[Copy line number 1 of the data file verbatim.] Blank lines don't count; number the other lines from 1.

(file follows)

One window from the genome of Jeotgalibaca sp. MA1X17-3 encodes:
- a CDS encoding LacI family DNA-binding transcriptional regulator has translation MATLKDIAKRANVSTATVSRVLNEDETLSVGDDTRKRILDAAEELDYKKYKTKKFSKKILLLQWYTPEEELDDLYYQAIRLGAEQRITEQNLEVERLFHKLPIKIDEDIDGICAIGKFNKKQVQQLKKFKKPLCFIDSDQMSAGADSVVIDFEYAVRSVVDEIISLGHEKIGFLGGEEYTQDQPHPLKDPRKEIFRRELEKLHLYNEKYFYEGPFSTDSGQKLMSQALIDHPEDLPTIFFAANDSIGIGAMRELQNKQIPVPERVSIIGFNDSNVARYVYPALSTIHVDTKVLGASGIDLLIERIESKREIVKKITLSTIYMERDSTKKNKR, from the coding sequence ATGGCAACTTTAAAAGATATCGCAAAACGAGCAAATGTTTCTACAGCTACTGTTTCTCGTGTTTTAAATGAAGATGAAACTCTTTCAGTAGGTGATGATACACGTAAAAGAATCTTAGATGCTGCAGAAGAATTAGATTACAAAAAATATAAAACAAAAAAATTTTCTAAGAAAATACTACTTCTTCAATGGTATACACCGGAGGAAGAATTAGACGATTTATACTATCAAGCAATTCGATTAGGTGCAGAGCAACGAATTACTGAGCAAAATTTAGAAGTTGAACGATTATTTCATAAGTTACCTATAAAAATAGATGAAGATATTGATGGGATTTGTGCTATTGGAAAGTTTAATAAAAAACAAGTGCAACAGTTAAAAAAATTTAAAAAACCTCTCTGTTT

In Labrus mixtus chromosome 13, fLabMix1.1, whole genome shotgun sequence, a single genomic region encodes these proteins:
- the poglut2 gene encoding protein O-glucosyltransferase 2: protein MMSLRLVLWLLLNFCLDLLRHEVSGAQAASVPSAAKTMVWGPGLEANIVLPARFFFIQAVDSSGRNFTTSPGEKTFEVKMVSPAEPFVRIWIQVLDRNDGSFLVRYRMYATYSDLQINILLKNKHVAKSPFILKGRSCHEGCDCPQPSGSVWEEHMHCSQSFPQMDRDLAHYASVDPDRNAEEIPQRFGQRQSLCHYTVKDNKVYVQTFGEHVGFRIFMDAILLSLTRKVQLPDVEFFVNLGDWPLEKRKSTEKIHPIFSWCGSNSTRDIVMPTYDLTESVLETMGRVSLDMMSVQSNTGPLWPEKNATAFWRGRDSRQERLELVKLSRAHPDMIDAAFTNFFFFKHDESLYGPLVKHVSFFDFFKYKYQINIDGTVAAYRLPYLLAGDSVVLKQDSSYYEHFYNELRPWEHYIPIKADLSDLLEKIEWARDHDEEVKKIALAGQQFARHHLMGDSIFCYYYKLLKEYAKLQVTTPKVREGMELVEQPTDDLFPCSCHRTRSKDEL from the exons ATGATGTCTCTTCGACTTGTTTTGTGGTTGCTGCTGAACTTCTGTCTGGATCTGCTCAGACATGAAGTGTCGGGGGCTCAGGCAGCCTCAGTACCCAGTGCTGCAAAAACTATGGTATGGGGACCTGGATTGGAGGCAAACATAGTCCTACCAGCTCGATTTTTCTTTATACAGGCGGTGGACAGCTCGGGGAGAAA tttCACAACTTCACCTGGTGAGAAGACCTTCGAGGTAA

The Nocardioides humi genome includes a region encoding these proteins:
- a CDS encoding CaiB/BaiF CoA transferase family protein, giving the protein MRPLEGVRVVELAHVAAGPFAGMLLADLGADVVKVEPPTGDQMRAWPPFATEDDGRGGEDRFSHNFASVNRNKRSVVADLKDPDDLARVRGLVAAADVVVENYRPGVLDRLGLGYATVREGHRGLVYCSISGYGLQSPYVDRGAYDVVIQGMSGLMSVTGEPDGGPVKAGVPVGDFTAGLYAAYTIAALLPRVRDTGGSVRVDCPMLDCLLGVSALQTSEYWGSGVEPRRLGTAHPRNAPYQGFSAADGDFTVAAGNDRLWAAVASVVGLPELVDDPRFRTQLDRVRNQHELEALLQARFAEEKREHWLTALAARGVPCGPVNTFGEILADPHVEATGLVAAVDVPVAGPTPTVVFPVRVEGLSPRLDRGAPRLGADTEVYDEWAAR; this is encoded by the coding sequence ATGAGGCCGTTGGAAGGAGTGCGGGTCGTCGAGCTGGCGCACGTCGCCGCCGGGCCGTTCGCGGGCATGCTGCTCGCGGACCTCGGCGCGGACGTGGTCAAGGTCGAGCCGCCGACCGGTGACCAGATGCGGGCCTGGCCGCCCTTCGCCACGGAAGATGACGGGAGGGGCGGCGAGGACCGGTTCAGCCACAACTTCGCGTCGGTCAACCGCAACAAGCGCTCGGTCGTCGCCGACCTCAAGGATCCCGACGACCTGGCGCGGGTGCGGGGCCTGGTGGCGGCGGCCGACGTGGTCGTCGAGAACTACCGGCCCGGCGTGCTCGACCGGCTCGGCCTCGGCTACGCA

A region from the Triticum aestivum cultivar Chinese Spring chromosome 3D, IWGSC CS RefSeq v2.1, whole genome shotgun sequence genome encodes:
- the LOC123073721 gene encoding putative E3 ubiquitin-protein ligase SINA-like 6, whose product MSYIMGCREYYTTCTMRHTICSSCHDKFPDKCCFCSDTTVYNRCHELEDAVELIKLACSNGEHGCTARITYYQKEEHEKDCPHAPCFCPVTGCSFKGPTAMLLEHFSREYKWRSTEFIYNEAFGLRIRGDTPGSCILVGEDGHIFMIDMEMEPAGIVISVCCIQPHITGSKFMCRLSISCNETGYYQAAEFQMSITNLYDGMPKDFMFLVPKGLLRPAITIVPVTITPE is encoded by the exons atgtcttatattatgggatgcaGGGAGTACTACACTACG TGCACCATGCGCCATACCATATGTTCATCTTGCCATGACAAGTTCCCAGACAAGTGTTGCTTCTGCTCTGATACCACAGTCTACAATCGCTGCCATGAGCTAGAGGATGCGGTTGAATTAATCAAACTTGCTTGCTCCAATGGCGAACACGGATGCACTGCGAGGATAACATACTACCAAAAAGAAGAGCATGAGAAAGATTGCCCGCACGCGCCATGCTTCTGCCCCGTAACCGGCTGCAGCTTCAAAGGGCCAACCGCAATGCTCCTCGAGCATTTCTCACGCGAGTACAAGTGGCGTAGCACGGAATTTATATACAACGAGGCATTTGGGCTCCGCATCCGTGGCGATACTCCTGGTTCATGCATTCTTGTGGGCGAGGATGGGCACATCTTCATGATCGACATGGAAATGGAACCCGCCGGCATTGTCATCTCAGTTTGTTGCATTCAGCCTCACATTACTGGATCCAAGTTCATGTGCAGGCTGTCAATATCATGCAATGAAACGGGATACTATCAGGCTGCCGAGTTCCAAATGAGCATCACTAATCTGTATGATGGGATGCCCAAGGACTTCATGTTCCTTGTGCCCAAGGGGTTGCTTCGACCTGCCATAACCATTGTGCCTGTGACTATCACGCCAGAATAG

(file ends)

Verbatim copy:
One window from the genome of Jeotgalibaca sp. MA1X17-3 encodes: